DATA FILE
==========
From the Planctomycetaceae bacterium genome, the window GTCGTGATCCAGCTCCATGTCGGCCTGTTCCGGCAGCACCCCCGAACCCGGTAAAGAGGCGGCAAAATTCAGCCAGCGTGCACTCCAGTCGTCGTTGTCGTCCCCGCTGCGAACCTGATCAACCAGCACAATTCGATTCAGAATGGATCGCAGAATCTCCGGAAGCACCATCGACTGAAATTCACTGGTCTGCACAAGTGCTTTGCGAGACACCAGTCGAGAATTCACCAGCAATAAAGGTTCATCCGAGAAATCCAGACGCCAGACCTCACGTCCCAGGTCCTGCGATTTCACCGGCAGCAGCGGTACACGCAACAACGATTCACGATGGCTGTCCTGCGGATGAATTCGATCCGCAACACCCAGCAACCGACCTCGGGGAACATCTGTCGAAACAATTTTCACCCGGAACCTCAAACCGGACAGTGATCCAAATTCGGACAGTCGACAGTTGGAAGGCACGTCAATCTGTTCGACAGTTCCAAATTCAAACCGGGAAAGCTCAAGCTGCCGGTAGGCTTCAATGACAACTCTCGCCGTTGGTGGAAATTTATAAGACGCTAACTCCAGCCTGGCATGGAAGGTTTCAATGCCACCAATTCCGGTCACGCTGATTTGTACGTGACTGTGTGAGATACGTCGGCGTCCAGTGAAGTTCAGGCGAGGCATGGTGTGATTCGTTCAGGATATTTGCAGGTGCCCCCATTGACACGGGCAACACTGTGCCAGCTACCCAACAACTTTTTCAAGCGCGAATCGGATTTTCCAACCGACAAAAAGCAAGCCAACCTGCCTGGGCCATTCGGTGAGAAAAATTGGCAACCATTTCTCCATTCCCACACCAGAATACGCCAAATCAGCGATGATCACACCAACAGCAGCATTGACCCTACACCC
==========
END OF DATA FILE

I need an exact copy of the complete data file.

From the Planctomycetaceae bacterium genome, the window GTCGTGATCCAGCTCCATGTCGGCCTGTTCCGGCAGCACCCCCGAACCCGGTAAAGAGGCGGCAAAATTCAGCCAGCGTGCACTCCAGTCGTCGTTGTCGTCCCCGCTGCGAACCTGATCAACCAGCACAATTCGATTCAGAATGGATCGCAGAATCTCCGGAAGCACCATCGACTGAAATTCACTGGTCTGCACAAGTGCTTTGCGAGACACCAGTCGAGAATTCACCAGCAATAAAGGTTCATCCGAGAAATCCAGACGCCAGACCTCACGTCCCAGGTCCTGCGATTTCACCGGCAGCAGCGGTACACGCAACAACGATTCACGATGGCTGTCCTGCGGATGAATTCGATCCGCAACACCCAGCAACCGACCTCGGGGAACATCTGTCGAAACAATTTTCACCCGGAACCTCAAACCGGACAGTGATCCAAATTCGGACAGTCGACAGTTGGAAGGCACGTCAATCTGTTCGACAGTTCCAAATTCAAACCGGGAAAGCTCAAGCTGCCGGTAGGCTTCAATGACAACTCTCGCCGTTGGTGGAAATTTATAAGACGCTAACTCCAGCCTGGCATGGAAGGTTTCAATGCCACCAATTCCGGTCACGCTGATTTGTACGTGACTGTGTGAGATACGTCGGCGTCCAGTGAAGTTCAGGCGAGGCATGGTGTGATTCGTTCAGGATATTTGCAGGTGCCCCCATTGACACGGGCAACACTGTGCCAGCTACCCAACAACTTTTTCAAGCGCGAATCGGATTTTCCAACCGACAAAAAGCAAGCCAACCTGCCTGGGCCATTCGGTGAGAAAAATTGGCAACCATTTCTCCATTCCCACACCAGAATACGCCAAATCAGCGATGATCACACCAACAGCAGCATTGACCCTACACCC